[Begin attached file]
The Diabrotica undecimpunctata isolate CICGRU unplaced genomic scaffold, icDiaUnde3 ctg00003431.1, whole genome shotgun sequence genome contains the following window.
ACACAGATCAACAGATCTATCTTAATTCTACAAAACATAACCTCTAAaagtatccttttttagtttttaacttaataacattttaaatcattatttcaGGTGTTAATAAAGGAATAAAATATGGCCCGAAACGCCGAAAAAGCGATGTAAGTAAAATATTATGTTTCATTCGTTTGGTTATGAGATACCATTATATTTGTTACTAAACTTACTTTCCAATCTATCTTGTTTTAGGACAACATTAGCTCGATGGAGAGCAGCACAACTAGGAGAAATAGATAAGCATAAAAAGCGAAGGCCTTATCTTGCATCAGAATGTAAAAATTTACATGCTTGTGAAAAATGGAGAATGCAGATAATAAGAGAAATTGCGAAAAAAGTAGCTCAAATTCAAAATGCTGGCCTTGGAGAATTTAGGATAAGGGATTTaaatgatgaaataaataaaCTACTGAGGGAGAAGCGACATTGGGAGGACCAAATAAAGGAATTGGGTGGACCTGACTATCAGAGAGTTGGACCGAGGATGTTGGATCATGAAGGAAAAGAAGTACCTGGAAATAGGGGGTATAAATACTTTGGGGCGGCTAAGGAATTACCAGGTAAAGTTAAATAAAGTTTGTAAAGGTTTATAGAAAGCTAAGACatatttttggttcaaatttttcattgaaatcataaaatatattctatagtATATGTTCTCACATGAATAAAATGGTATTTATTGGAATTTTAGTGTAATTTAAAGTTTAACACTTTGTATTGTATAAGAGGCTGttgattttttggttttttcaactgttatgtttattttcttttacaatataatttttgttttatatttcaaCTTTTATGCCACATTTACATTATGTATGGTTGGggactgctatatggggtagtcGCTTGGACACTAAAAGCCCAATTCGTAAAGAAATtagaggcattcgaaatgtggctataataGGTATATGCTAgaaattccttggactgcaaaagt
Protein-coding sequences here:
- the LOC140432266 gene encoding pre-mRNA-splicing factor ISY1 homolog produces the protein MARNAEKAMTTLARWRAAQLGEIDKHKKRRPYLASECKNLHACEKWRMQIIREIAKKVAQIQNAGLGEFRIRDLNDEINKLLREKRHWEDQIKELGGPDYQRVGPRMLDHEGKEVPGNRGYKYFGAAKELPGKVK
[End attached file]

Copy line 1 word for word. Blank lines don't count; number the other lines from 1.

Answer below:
The Diabrotica undecimpunctata isolate CICGRU unplaced genomic scaffold, icDiaUnde3 ctg00003431.1, whole genome shotgun sequence genome contains the following window.